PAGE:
It might be a comforting thought that a warm, milky drink before bed promotes drowsiness, but in reality it is no more than that.
Milk does contain tryptophan, an essential amino acid that is converted in the brain into serotonin, a hormone that leads to relaxation and can aid sleep.
‘However, there are lots of foods with higher tryptophan levels than milk, such as nuts and lentils, which are not associated with sleep,’ says Dr Ian Smith, consultant sleep physician and deputy medical director at Papworth Hospital NHS Foundation Trust in Cambridge, home of Britain’s largest sleep centre.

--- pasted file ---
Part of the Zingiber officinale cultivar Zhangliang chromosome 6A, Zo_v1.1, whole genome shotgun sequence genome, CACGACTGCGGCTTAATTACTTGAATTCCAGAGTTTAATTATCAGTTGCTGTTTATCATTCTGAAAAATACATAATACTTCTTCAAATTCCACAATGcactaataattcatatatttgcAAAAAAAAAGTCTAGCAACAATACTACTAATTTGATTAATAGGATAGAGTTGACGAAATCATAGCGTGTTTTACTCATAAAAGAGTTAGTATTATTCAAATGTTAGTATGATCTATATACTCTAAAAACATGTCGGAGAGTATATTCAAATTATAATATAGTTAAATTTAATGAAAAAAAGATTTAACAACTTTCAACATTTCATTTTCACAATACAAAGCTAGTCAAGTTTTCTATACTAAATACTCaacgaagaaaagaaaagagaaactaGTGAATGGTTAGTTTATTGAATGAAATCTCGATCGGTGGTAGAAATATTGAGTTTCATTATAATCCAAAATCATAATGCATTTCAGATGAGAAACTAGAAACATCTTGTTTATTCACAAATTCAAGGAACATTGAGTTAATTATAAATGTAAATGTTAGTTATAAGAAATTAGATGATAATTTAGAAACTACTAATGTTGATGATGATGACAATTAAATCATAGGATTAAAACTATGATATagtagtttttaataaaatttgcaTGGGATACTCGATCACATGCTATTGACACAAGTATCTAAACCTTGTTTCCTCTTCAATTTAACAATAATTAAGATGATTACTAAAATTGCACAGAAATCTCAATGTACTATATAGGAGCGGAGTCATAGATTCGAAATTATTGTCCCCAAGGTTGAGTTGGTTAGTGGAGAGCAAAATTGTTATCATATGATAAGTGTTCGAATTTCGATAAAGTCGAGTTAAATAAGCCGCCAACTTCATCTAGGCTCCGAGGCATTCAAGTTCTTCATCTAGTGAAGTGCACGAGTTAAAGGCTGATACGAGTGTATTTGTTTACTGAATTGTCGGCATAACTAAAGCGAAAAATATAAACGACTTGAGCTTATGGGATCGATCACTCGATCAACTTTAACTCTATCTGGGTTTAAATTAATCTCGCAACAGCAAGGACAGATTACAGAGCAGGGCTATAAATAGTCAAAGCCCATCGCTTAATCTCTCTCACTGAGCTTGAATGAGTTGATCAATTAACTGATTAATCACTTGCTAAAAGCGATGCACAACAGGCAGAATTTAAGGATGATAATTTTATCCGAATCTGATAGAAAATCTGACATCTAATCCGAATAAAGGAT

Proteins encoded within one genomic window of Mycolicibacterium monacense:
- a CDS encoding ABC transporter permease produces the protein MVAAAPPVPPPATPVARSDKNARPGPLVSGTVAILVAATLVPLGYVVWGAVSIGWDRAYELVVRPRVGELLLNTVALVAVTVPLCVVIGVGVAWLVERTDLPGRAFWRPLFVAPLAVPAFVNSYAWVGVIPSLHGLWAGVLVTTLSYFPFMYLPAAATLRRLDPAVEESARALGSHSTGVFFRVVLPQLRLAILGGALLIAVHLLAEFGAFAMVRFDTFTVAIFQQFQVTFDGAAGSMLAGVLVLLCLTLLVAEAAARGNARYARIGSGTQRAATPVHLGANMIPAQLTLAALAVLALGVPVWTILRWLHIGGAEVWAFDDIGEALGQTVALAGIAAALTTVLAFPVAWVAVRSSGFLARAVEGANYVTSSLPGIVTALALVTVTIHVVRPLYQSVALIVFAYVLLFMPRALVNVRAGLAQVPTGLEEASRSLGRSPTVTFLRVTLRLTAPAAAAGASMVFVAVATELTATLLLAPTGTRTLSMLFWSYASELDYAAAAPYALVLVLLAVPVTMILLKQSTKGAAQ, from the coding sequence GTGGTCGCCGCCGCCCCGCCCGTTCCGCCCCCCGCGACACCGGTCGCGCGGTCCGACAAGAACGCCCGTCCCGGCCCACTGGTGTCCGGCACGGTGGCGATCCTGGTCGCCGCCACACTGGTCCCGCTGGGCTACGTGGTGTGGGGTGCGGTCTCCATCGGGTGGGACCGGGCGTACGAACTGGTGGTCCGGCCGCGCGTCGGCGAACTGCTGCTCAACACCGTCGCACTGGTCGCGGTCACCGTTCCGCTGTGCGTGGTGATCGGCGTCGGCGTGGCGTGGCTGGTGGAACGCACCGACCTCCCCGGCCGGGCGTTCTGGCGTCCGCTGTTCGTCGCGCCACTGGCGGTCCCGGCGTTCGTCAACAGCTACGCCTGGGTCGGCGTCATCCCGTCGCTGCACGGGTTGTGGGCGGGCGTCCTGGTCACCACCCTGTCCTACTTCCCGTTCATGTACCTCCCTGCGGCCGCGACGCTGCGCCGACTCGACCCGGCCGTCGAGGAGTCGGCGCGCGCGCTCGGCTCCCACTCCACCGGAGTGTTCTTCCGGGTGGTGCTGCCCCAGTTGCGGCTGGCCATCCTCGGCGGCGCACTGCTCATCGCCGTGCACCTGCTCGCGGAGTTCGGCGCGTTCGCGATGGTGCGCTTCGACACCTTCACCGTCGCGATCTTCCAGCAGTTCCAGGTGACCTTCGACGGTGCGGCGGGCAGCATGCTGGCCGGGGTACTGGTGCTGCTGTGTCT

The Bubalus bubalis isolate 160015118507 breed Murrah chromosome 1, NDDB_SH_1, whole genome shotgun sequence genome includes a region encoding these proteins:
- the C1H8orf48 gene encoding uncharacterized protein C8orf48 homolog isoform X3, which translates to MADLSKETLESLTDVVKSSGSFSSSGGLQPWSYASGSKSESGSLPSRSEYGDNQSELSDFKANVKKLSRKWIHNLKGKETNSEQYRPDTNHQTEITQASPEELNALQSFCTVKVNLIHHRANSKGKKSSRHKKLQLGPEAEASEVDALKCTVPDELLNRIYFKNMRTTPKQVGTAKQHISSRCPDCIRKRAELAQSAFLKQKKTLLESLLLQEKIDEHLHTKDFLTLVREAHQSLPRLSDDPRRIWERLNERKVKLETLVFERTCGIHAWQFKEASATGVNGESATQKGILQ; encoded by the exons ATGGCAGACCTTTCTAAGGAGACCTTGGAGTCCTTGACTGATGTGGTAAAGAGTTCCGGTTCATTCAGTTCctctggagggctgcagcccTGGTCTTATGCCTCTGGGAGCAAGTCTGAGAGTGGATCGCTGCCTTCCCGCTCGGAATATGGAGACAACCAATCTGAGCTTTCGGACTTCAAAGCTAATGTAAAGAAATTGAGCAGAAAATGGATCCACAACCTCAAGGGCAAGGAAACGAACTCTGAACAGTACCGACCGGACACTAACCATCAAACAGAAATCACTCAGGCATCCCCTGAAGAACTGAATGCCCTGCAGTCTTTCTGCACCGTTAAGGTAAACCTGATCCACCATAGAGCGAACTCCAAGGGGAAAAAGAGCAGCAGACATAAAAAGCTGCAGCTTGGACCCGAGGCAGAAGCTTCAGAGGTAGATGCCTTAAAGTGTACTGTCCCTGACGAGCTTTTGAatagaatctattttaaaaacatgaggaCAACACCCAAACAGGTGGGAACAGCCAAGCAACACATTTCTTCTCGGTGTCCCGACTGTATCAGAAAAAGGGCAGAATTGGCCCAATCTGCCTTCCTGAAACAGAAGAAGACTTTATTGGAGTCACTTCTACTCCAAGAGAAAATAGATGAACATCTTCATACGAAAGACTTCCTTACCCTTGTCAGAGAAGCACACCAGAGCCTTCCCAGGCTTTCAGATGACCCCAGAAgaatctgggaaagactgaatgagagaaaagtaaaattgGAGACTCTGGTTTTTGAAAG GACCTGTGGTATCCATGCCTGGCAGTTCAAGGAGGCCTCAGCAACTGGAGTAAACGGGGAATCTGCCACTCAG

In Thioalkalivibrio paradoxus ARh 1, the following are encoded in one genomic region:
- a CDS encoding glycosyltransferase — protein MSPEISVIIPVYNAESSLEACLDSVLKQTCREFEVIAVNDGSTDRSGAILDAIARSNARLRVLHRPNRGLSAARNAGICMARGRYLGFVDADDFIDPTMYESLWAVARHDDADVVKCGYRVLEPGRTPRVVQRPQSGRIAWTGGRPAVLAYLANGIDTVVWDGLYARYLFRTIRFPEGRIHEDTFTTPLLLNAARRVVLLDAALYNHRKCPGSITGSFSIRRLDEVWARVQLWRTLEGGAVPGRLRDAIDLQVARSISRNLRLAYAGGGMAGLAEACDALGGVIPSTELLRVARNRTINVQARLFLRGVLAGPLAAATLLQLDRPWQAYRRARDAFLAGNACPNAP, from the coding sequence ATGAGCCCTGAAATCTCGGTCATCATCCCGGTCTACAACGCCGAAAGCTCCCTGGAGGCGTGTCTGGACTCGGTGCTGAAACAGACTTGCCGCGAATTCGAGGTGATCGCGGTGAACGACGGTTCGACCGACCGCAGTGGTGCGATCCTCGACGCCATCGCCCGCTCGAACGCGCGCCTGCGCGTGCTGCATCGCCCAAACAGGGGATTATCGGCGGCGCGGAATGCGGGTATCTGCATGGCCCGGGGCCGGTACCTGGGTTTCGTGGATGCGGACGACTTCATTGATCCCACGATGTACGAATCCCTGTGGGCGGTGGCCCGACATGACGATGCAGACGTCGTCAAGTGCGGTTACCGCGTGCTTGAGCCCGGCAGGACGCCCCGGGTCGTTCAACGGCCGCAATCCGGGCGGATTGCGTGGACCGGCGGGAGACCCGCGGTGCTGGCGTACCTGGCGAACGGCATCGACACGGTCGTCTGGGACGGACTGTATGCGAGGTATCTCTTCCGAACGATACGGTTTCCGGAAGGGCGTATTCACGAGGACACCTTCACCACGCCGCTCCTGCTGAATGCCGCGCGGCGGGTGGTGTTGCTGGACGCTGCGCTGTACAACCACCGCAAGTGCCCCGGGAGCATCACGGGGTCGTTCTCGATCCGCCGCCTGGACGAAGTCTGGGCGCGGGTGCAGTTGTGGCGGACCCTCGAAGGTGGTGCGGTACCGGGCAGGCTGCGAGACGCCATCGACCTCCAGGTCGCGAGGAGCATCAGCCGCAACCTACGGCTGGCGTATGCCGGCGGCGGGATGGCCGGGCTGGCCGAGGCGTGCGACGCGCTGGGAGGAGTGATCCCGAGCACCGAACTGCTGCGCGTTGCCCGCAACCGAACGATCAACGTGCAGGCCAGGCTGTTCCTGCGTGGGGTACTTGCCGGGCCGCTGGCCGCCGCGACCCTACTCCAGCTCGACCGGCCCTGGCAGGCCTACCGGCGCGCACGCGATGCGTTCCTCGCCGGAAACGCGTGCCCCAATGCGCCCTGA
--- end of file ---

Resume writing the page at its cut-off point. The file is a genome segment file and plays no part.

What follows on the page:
Certainly better than tea, coffee or alcohol at bedtime – all of which can disrupt sleep – milk can have a positive role in promoting sleep if it becomes part of a person’s reassuring bedtime routine. ‘This could include putting aside the worries of the day, having a relaxing bath, and avoiding stimulating activities such as bright light exposure, exercise or watching a tense thriller on the TV,’ says Dr Smith.
‘So the answer is that hot milk does not have a magical hypnotic property, but may be a useful component of an overall package to improve sleep quality.’
For more health stories from Benenden, visit www.benenden.co.uk/healthier-you.